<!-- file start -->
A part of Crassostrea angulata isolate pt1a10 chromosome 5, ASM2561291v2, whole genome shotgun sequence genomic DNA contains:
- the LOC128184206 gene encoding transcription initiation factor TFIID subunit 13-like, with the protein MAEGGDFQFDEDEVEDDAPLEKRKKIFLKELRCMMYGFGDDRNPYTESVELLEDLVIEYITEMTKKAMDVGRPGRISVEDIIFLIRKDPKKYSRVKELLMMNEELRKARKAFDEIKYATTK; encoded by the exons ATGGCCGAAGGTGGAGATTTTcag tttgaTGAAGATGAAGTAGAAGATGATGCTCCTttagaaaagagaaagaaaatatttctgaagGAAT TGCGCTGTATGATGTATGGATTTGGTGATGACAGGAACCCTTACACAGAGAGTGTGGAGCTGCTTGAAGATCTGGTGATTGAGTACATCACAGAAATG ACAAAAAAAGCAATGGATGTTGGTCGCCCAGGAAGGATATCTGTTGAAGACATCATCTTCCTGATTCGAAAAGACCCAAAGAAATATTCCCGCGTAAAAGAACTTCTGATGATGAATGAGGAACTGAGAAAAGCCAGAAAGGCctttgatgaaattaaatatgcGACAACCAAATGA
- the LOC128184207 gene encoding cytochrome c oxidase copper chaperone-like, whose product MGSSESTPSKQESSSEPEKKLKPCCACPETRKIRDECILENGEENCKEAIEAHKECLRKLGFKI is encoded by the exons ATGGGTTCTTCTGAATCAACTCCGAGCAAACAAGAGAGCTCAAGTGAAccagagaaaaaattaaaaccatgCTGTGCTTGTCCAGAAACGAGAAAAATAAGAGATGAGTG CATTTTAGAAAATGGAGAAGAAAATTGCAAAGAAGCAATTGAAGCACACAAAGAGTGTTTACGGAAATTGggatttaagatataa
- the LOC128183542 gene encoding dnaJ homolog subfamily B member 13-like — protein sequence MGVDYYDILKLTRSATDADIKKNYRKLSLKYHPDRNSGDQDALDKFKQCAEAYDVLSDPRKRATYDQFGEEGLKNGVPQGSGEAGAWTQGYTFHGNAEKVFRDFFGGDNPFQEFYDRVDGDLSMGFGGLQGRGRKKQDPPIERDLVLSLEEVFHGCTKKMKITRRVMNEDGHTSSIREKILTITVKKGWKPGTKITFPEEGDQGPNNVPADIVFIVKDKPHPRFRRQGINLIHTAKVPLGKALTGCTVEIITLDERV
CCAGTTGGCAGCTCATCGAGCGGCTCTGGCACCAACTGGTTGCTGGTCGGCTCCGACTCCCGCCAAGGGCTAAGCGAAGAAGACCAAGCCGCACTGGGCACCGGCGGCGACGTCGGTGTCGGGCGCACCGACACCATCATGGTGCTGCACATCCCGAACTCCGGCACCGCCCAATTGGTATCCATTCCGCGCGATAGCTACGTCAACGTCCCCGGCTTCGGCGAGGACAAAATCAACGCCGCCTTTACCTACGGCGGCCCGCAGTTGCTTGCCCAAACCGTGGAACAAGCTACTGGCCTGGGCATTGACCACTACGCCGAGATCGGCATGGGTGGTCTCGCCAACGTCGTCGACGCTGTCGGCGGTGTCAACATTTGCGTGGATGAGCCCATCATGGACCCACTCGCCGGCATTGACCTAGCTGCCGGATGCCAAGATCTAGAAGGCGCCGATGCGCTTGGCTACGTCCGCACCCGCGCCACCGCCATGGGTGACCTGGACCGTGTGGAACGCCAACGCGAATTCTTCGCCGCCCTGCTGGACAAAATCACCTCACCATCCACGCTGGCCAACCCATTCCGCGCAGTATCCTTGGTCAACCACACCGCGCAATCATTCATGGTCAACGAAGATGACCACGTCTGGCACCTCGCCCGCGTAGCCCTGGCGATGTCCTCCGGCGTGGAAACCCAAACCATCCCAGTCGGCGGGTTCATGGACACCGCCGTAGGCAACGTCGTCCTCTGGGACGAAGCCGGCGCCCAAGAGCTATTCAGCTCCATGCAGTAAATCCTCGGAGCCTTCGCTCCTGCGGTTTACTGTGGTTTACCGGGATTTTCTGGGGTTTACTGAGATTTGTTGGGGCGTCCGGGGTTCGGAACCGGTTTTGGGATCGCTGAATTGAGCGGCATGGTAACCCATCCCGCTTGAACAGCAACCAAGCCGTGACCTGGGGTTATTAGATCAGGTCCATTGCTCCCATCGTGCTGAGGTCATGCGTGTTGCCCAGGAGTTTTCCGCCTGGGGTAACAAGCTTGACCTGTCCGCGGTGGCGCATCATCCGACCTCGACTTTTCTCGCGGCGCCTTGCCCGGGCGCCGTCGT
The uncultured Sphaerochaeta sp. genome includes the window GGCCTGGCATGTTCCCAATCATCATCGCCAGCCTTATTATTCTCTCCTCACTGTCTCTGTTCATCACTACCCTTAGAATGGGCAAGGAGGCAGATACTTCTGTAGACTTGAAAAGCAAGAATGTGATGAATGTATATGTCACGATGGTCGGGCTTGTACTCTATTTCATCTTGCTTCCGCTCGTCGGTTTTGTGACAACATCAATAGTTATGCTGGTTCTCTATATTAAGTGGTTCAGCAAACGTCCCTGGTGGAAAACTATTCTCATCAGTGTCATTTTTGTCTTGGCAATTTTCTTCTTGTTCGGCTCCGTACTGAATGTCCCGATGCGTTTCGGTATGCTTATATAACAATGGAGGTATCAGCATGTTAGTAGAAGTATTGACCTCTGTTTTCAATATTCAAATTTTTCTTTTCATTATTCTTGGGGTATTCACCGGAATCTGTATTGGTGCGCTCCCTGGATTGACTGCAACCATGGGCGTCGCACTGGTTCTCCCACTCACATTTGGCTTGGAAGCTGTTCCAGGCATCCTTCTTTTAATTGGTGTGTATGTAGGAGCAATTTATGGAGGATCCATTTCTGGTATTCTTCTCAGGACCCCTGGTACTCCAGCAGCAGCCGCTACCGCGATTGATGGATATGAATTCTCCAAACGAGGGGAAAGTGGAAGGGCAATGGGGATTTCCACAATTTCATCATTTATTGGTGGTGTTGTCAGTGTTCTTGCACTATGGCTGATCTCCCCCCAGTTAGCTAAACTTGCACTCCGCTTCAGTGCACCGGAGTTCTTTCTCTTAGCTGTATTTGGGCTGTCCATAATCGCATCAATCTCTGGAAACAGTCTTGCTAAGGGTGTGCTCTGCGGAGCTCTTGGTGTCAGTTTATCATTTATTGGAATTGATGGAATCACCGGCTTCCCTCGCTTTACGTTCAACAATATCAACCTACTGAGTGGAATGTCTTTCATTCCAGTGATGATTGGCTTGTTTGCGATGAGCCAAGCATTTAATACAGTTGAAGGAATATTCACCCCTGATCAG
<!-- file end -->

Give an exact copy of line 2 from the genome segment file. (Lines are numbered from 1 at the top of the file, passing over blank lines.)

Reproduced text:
- the LOC128184206 gene encoding transcription initiation factor TFIID subunit 13-like, with the protein MAEGGDFQFDEDEVEDDAPLEKRKKIFLKELRCMMYGFGDDRNPYTESVELLEDLVIEYITEMTKKAMDVGRPGRISVEDIIFLIRKDPKKYSRVKELLMMNEELRKARKAFDEIKYATTK; encoded by the exons ATGGCCGAAGGTGGAGATTTTcag tttgaTGAAGATGAAGTAGAAGATGATGCTCCTttagaaaagagaaagaaaatatttctgaagGAAT TGCGCTGTATGATGTATGGATTTGGTGATGACAGGAACCCTTACACAGAGAGTGTGGAGCTGCTTGAAGATCTGGTGATTGAGTACATCACAGAAATG ACAAAAAAAGCAATGGATGTTGGTCGCCCAGGAAGGATATCTGTTGAAGACATCATCTTCCTGATTCGAAAAGACCCAAAGAAATATTCCCGCGTAAAAGAACTTCTGATGATGAATGAGGAACTGAGAAAAGCCAGAAAGGCctttgatgaaattaaatatgcGACAACCAAATGA